Yes, some people can talk for as long a time as allowed about subject they know about. I happen to be one of those people, but it is the result of studying, teaching, and practicing speech and debate and a multitude of subjects completely. Also being able to do so is a result of living long enough to gain a storehouse of information. Still, I would not go into a presentation, speech, or workshop unprepared. My audience deserves the best I can give them.

 6.  A final note, look professional. You only have one chance to make a good first impression. No, no one has to buy an expensive wardrobe to look clean, neat, and professional. However, a t-shirt and jeans isn't the way to stand in front of a group and appear prepared. I have four outfits that I use, and sometimes interchange pieces. I also use blue as my trade mark. I may have a black top and slacks with a blue jacket over the combination, or a navy blue three-piece suit. I wear dress shoes without whatever outfit I wear. I'm not a slim, trim person who looks good no matter what she wears, but even if I were, I'd dress professionally.

     I will have held four workshops, taken a host of pitches from writers, and given at least two speeches before 2012 comes to a close. One workshop will be in Anchorage, Alaska. I'm not afraid to let people know that I'm an expert in a few areas. I wrote articles that were published. I visited schools and libraries and gave talks. Some way, my name became known. Once I do a speech, presentation, or workshop, I want participants to feel they gained something from the experience. So should you. Each success builds your reputation.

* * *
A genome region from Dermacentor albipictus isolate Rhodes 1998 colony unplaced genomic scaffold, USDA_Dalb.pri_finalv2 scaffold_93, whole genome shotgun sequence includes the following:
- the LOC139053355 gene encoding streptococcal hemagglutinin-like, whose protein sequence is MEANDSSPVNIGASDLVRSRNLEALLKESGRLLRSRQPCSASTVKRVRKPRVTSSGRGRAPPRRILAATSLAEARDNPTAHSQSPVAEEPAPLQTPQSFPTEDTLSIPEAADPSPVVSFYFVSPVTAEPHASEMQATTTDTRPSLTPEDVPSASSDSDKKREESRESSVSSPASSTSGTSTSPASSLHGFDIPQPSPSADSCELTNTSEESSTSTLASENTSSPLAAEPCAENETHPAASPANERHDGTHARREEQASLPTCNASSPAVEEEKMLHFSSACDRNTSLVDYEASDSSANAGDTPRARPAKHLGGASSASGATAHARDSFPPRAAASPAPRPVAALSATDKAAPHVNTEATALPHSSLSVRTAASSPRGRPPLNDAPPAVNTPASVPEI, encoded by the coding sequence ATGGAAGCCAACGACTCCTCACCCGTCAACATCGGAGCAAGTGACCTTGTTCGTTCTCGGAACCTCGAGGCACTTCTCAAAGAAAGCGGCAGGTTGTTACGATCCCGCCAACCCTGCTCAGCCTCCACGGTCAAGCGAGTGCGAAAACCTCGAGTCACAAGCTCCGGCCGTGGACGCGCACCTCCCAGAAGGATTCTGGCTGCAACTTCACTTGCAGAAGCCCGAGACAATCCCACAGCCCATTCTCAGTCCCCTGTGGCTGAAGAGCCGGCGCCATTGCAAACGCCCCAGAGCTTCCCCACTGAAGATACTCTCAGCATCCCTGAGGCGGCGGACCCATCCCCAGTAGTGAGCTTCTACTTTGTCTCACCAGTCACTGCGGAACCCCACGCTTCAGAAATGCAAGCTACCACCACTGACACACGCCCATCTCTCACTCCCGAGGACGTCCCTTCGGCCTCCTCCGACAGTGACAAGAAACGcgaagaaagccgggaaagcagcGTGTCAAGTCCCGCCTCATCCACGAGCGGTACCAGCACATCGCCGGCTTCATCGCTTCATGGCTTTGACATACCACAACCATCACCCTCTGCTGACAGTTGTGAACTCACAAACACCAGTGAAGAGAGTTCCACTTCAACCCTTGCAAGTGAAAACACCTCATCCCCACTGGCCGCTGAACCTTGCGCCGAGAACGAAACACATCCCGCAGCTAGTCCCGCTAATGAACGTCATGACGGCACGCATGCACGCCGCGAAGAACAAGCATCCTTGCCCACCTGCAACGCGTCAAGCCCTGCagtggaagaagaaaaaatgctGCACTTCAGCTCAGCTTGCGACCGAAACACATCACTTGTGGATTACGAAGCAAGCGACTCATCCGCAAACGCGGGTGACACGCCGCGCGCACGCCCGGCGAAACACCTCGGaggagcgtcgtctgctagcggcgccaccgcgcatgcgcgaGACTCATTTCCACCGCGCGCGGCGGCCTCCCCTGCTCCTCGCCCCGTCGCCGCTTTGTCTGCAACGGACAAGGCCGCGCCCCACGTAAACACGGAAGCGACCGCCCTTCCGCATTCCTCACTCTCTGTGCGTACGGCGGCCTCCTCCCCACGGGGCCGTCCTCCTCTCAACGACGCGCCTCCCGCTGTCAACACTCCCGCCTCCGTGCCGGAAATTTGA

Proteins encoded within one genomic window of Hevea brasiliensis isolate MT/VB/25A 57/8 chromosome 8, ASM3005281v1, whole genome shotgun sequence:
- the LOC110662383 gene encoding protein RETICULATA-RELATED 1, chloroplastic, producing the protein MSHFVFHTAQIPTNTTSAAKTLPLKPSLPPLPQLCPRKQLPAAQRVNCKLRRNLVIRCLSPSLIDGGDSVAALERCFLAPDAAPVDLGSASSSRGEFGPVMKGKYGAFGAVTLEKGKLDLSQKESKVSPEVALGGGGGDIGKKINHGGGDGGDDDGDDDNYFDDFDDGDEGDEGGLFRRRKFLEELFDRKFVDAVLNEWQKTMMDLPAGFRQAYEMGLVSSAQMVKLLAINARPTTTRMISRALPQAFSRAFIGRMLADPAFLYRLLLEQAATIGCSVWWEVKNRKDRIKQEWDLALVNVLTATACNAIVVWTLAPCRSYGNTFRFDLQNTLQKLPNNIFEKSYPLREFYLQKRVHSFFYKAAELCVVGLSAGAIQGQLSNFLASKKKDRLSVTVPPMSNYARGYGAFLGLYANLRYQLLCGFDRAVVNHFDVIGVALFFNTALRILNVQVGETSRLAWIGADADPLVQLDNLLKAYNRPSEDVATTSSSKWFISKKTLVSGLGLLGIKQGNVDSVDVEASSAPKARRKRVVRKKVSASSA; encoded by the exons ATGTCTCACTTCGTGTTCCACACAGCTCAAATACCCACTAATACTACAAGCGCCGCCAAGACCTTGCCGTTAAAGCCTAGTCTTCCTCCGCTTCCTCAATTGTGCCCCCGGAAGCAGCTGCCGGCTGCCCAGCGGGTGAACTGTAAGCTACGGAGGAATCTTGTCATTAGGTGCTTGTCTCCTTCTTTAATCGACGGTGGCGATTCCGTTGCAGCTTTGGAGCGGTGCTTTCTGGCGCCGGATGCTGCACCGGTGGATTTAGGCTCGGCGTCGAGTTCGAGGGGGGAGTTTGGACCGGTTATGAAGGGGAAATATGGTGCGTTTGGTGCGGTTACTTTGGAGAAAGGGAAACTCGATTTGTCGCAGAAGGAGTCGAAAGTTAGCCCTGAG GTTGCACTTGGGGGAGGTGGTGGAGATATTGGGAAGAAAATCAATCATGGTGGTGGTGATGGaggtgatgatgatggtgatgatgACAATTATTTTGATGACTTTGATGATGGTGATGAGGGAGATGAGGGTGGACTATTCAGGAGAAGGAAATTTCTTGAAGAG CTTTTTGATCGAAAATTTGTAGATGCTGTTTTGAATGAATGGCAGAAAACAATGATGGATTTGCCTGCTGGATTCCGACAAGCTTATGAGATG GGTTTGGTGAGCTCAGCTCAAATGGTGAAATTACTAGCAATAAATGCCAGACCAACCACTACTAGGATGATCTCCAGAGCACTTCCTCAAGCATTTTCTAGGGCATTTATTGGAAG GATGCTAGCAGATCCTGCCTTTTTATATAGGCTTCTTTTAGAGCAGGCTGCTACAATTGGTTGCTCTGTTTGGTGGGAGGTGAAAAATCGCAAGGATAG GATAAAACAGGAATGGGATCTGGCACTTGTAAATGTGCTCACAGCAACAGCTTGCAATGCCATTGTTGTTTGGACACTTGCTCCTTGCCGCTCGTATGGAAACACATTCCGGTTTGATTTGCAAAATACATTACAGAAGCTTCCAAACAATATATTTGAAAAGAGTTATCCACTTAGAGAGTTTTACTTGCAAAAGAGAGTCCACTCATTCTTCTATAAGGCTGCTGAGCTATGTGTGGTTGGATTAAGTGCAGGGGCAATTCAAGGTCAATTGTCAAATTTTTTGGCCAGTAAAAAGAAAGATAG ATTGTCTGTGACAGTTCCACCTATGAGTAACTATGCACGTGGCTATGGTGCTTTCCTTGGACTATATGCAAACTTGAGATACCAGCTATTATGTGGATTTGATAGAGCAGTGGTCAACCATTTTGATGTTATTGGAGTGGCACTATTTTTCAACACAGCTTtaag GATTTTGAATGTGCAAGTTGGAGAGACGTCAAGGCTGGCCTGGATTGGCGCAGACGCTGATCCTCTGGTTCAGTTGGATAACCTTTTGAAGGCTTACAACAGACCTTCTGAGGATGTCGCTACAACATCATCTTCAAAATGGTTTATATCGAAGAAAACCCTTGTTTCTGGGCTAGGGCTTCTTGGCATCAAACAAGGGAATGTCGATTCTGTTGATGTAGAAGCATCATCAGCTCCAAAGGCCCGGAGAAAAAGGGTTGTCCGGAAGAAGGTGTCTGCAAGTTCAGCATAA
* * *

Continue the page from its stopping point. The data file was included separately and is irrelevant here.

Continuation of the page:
Therefore, begin to prepare before you are invited. With work, any of us can succeed.


  1. Dear Vivian,
    Thank you for sharing your expertise about speaking and presenting at conferences. You gave us many great things to remember to be successful.
    Joan Y. Edwards

  2. Joan, I'm sharing what I taught about speaking and debate competition adapted for writers, illustrators, or editors.

  3. Vivian, Great tips. Thanks! I haven't presented in person yet, but am hoping to get the chance one of these days.

    Karen Cioffi Writing and Marketing

  4. Vivian, such a good reminder that we need to upgrade our spoken language as well as our appearance. I love the line about the audience deserving our best. It's a gift to have someone's undivided attention; many things compete for it.

    Even before a book is published, I'd encourage writers to seek out speaking opportunities. I sold a poem to Highlights magazine and used that as a springboard to speak in local classrooms for free. The poem hasn't been published yet, but everyone in town knows I'm a writer. And it was fun!

  5. Starting locally for free is the foundation for building a speaking resume. I did that for years before more, uh, major speaking/workshop opportunities arose.

    Of course I spoke and did presentations and workshops for nearly free (very low pay) for 30 years -- as a teacher.

  6. God bless the teachers! Where would we be without those brave souls!